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Spike is wrong. This is an excellent deck to goldfish with - particularly if you want game one results. Even though they are aware of what deck you are playing the second you drop your first land, they just don't have the hate available, nor could they mulligan to defend (Distress, Krark-Clan Shaman, Prismatic Strands, etc.) Furthermore, they will generally be busy trying to get their offense (or defense) established, which you can just wait for a good time that they are tapped out or close to it so you can go off without anything standing in your way. In that manner, it is very much goldfishing because any damage or board presence that they have will be for naught as you just storm them out. Fair article, but the decklist is poor.

Goldfishing by SpikeBoyM at Tue, 07/07/2009 - 07:59
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I let my bias for playing interactive decks cloud my post. Is Storm a deck you can goldfish with for practice? Yes, and alongside burn it is the best deck to goldfish with for practice.
However, how many of those hands could win through a Distress? MBC/MBCu are heavily played, and Distress is a strong turn two play out of both.
Also, if I see someone lay a sac land turn one, I immediately change my game plan to compensate for storm. Pre-board it may not matter, but any edge is valuable.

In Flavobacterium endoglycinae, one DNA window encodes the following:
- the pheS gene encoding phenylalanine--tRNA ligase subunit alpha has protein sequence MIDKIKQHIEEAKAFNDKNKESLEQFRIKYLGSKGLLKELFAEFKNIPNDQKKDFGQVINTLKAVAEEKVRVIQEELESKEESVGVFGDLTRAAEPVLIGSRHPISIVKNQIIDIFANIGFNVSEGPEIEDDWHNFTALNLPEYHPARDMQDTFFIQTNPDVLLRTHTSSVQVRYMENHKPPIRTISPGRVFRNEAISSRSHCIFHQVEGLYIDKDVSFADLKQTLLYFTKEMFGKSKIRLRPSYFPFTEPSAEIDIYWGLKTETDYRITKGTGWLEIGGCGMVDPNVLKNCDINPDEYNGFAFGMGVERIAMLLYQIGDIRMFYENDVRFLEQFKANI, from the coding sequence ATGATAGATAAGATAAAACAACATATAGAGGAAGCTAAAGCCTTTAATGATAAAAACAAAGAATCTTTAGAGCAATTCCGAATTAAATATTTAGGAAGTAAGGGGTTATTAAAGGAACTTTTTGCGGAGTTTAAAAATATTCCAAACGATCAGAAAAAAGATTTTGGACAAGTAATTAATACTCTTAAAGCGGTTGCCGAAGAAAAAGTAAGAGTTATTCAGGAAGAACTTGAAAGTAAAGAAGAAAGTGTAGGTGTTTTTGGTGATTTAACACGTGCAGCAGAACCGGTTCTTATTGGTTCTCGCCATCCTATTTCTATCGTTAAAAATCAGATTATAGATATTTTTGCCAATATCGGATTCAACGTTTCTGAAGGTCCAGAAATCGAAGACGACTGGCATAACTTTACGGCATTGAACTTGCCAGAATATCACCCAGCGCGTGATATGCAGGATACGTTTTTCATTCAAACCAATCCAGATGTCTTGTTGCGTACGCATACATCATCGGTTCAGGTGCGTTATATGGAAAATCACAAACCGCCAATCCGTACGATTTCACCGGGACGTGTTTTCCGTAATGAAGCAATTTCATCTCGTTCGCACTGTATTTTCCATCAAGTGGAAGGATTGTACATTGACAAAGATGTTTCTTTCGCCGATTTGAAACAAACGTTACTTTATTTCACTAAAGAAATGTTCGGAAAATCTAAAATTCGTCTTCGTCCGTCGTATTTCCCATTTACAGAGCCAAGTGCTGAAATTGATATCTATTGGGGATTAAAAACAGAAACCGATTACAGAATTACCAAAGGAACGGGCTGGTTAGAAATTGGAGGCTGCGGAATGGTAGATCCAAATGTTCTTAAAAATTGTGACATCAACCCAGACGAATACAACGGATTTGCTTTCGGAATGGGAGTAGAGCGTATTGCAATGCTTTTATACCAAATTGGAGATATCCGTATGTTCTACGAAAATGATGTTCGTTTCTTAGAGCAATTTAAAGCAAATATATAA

Also, how many of these games were conducted post-sideboard? Just curious.

Yeah.. His statistics look by Lenney (not verified) at Tue, 07/07/2009 - 12:34
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Yeah.. His statistics look like they're all for Game 1 situations. I would bet the numbers would change drastically with certain matchups post SB.

"Since the games were by Motu at Tue, 07/07/2009 - 13:42
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"Since the games were solitaire they were all done with the maindeck."

i don't get the point of your by Anonymous (not verified) at Tue, 07/07/2009 - 19:00
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i don't get the point of your comment motu.

They were asking how many by Motu at Tue, 07/07/2009 - 22:11
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They were asking how many games were conducted post SB and so I quoted the last sentence before the deck list which stated that all the games were played without SB since they were solitaire. Data collection becomes less useful and harder to obtain once you bring SBing into view since each data set is only useful in a single matchup since you side a differently against MBC than you do against Slivers etc.

Great article...I had often by Anonymous (not verified) at Fri, 07/10/2009 - 16:36
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Great article...I had often wondered what Storm's average goldfish is.

One thing I've noticed about this deck is that it has the highest incidence of horrible misplays of any Pauper deck I've seen. A lot of people have fizzled against me in the queues because they didn't count their colored mana correctly or something like that. Definitely not a deck you want to pick up with no practice.